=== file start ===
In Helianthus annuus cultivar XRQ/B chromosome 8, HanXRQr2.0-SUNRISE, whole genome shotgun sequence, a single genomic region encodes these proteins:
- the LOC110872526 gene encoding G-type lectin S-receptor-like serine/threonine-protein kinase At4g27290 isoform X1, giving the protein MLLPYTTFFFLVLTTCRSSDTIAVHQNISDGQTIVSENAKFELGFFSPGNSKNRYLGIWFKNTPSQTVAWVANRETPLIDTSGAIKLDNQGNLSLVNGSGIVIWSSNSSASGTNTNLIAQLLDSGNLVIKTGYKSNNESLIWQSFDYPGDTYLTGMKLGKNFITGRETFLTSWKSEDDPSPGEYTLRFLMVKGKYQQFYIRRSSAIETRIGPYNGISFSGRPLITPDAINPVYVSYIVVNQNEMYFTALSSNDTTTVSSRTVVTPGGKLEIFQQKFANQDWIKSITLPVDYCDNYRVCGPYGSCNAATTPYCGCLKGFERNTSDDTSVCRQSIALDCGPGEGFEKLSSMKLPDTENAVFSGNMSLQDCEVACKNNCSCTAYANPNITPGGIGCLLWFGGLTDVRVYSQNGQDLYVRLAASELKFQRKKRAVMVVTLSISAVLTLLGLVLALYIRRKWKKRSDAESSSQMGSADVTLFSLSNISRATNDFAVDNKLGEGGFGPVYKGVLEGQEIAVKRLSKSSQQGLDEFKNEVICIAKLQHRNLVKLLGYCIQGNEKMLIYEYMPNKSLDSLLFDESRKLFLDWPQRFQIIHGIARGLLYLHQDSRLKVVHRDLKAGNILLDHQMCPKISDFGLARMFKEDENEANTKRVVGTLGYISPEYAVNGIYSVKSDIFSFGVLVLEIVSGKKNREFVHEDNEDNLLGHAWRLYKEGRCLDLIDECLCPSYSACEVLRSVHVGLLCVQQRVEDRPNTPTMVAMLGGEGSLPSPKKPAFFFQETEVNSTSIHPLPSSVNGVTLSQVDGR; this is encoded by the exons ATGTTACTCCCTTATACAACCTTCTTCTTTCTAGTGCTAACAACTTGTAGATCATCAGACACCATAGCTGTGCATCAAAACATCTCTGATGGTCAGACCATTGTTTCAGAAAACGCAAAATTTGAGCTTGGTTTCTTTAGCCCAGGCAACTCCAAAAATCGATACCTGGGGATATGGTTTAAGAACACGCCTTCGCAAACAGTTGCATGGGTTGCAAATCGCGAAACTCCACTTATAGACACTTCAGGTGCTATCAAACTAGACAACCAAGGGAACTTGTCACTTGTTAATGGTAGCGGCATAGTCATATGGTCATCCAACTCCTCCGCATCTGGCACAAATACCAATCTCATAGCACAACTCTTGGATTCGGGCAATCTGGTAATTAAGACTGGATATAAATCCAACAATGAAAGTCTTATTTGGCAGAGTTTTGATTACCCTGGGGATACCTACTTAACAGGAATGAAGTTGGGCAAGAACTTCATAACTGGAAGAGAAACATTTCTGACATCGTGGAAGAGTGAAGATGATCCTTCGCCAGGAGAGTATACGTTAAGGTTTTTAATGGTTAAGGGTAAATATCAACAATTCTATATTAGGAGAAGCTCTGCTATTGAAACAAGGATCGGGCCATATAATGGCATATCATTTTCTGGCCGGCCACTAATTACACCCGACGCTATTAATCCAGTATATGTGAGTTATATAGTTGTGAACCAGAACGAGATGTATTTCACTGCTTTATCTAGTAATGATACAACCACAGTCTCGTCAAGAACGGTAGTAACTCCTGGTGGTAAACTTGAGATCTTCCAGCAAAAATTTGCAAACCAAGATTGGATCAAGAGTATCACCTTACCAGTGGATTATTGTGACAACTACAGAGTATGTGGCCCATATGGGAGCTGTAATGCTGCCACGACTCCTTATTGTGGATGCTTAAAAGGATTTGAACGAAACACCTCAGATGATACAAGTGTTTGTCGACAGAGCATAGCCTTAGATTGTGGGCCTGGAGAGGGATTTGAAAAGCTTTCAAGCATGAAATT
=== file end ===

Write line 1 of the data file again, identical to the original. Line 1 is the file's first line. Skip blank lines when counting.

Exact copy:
In Helianthus annuus cultivar XRQ/B chromosome 8, HanXRQr2.0-SUNRISE, whole genome shotgun sequence, a single genomic region encodes these proteins: